Costa claims the need to leverage technology to improve patient care has never been more urgent. And with price points dropping daily, never more practical. To this end, her presentations focus on what’s possible today, and probable tomorrow.

Costa shows how some U.S. healthcare and assisted living facilities have adopted sensor-based disposable diapers to head off downstream problems related to dehydration, UTI’s and vitamin and mineral deficiencies; how, in Asia, low-cost AI-powered social robots regularly visit patients, help them dress, lift them, keep track of their medications, and disinfect rooms; how single-passenger drones are replacing ambulances and helicopters; how 3-D printers are manufacturing replacement body parts to exact specifications inside surgery rooms; how headsets which vocalize the word a patient is thinking are giving incapacitated individuals a voice; how AI systems, such as IBM’s Watson, which bring the all published medical knowledge to bear on a patient’s diagnosis and treatment within nanoseconds, are becoming an indispensable tool in emergency rooms. These are just a few of the advances changing the face of healthcare today. More are on their way.

In the near future, mRNA technology will give rise to immunizations against cancers, Alzheimer’s and other diseases. Nanobots, smaller than a single human cell, will be used to fight disease and perform surgical procedures inside the body. At the Children’s Hospital of Philadelphia mammals have been removed from the mother’s uterus during the first trimester and brought to full term using “bio containers,” paving the way for human fetuses to be removed, matured, and birthed outside of at-risk women (welcomed news for females undergoing complications, have a history of miscarriages, face an unwanted pregnancy, or suffer from addiction).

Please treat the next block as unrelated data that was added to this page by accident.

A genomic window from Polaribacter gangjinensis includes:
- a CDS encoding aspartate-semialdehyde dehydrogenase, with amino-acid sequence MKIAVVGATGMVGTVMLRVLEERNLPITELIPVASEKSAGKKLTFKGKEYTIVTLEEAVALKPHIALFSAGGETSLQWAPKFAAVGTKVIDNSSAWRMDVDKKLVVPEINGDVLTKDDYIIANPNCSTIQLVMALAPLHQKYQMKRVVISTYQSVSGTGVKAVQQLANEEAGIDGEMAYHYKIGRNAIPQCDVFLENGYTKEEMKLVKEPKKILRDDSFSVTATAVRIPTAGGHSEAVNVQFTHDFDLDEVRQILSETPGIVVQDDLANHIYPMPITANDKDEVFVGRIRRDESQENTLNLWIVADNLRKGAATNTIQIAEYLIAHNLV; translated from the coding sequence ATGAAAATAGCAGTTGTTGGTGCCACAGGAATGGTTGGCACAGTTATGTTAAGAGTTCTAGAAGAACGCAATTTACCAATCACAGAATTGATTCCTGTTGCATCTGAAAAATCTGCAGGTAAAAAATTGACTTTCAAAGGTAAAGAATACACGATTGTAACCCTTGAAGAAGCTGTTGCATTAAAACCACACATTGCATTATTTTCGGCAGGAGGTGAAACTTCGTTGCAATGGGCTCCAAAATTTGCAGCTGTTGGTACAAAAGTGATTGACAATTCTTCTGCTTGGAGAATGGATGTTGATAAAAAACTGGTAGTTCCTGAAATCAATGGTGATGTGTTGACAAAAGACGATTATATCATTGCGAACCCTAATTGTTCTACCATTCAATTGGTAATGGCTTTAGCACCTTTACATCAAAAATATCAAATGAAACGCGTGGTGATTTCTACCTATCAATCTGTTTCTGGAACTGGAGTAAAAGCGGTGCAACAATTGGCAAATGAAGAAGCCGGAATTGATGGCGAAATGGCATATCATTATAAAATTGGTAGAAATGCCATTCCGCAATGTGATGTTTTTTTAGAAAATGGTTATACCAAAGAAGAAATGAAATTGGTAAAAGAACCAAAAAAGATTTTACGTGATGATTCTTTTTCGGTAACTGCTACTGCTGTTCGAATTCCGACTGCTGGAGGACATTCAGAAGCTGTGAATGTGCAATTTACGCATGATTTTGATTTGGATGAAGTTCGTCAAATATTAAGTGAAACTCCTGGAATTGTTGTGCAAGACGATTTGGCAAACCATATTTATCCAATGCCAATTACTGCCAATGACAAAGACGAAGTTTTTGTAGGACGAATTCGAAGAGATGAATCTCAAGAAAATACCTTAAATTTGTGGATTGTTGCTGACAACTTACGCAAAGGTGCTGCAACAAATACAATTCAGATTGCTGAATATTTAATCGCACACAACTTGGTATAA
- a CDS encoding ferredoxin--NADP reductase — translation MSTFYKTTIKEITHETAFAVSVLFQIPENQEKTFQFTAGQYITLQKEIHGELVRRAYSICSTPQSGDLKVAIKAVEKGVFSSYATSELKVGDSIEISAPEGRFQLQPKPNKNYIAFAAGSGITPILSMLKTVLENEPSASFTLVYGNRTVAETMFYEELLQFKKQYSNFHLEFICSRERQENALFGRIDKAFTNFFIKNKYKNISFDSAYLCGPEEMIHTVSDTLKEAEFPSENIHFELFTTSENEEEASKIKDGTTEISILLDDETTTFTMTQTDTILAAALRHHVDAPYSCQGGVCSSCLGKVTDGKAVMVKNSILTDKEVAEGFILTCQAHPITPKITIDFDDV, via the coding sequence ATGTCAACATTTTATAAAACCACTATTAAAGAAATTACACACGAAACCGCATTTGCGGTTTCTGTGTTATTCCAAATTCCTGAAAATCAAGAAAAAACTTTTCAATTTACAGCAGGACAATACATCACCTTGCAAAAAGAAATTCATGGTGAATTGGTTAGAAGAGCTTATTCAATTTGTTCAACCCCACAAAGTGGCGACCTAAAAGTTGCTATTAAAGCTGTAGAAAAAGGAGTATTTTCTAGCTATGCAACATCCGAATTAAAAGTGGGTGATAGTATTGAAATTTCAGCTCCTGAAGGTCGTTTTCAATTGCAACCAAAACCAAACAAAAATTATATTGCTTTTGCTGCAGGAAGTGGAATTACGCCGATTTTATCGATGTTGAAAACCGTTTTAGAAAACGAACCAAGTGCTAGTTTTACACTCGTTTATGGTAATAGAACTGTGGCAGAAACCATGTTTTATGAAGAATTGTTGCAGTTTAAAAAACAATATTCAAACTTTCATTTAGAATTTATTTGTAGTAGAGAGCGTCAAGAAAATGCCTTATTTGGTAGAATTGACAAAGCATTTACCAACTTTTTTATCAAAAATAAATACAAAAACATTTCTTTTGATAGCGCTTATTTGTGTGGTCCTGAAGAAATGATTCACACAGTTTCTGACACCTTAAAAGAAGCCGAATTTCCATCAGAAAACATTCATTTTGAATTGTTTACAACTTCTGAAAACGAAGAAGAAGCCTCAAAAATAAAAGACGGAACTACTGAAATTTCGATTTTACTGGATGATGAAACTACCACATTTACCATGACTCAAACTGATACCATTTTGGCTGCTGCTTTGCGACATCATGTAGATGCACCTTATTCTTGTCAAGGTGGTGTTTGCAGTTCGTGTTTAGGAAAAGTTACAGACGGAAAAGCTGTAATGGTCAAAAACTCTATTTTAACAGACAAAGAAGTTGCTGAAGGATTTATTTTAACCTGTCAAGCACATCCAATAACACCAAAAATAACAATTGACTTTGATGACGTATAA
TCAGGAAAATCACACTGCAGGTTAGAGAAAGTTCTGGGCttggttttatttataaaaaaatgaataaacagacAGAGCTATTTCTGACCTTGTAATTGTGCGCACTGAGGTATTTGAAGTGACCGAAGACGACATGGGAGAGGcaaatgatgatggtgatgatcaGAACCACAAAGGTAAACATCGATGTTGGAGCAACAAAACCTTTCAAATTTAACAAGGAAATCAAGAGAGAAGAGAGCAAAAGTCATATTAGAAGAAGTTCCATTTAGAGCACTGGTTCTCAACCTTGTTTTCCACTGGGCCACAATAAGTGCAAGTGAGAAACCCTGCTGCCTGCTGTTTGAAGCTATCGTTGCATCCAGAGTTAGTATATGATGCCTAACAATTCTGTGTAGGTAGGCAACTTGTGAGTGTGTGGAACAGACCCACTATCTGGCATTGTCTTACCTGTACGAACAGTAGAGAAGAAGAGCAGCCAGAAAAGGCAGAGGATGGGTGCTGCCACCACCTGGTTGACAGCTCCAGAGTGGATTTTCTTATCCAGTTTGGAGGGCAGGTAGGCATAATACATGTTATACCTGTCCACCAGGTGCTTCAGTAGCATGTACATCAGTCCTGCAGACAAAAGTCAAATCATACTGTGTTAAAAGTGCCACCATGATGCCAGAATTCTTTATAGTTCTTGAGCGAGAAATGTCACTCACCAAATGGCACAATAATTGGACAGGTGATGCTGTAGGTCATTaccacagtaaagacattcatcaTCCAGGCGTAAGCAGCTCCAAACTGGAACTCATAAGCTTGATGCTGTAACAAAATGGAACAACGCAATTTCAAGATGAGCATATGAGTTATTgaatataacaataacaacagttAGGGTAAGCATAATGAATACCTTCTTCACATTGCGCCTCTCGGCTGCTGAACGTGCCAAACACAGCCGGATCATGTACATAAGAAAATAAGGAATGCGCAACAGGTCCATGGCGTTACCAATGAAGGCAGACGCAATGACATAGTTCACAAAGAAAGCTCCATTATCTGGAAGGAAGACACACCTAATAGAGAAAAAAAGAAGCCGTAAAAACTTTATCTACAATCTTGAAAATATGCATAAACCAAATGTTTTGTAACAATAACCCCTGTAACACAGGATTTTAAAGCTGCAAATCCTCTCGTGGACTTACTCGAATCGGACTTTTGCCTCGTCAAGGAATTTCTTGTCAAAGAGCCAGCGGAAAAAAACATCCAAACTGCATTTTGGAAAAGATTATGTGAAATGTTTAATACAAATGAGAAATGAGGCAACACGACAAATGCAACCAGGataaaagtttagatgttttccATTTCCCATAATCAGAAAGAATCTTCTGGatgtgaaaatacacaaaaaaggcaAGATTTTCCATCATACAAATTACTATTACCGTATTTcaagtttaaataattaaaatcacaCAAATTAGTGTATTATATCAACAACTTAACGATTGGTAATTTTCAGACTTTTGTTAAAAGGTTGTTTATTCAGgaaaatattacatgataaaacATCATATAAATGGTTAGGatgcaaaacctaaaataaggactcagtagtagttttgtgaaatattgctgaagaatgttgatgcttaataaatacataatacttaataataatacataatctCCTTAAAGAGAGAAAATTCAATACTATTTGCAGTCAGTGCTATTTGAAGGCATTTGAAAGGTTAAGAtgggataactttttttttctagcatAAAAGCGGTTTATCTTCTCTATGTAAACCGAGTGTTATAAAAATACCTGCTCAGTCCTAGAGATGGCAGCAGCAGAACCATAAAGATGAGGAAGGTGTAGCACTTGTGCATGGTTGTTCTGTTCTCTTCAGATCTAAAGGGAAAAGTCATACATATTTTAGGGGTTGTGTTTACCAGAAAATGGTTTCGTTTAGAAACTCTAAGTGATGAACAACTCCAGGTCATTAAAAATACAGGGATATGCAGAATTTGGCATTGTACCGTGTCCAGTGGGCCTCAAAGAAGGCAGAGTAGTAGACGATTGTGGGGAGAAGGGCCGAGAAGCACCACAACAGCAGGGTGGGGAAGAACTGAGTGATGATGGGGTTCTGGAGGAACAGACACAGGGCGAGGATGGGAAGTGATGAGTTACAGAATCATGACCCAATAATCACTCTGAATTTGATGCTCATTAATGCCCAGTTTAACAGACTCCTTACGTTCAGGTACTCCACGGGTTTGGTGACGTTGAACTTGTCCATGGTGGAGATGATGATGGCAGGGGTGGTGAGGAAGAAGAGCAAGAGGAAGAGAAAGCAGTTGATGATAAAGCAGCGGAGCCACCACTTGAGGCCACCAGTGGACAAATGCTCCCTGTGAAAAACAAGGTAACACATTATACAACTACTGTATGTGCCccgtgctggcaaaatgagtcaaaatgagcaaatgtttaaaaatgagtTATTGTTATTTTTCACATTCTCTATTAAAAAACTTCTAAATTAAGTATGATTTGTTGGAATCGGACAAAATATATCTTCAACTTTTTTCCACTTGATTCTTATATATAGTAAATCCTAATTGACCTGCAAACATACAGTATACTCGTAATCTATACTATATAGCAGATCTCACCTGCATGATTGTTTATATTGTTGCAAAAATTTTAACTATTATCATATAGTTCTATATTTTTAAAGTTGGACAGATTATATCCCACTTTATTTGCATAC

These and other innovations are changing healthcare in exciting, more efficacious ways. Which institutions will be on the forefront of disruption? Build a bridge to a future of better care? No futurist is better equipped to show audiences real life examples of how technology is ushering in a new era of personalized medicine than Rebecca Costa. Read Less ^

The Future of Business, Manufacturing and Finance

Which disruptions should businesses and financial institutions be making plans for today? What separates organizations that successfully adapt to change from those that don’t? What role does “institutional resistance” play? Read More >

According to acclaimed technology and science futurist and sociobiologist, Rebecca Costa, Henry Ford’s era of mass manufacturing and economies of scale is coming to an end as the demand for “personalized” goods and services skyrockets. Personalization necessarily means manufacturing, pricing, selling and servicing quantities of ONE - a model many businesses find difficult to adjust to. Costa claims the first step is to address “institutional resistance” – the Pavlovian instinct to continue doing the things which once made an organization successful, even when those things stop working well, or working at all.

Take manufacturing for example. In the near future, businesses can expect low-cost home and retail 3-D printers - which permit personalized manufacturing - to become localized and dispersed. Consumers will order furniture to fit their room, food to appeal to their individual palette, clothing and shoes for their specific body, even custom homes which will be produced by 3-D printers. Similarly, every service, from insurance and healthcare to legal, investment and banking will also be subject to customization.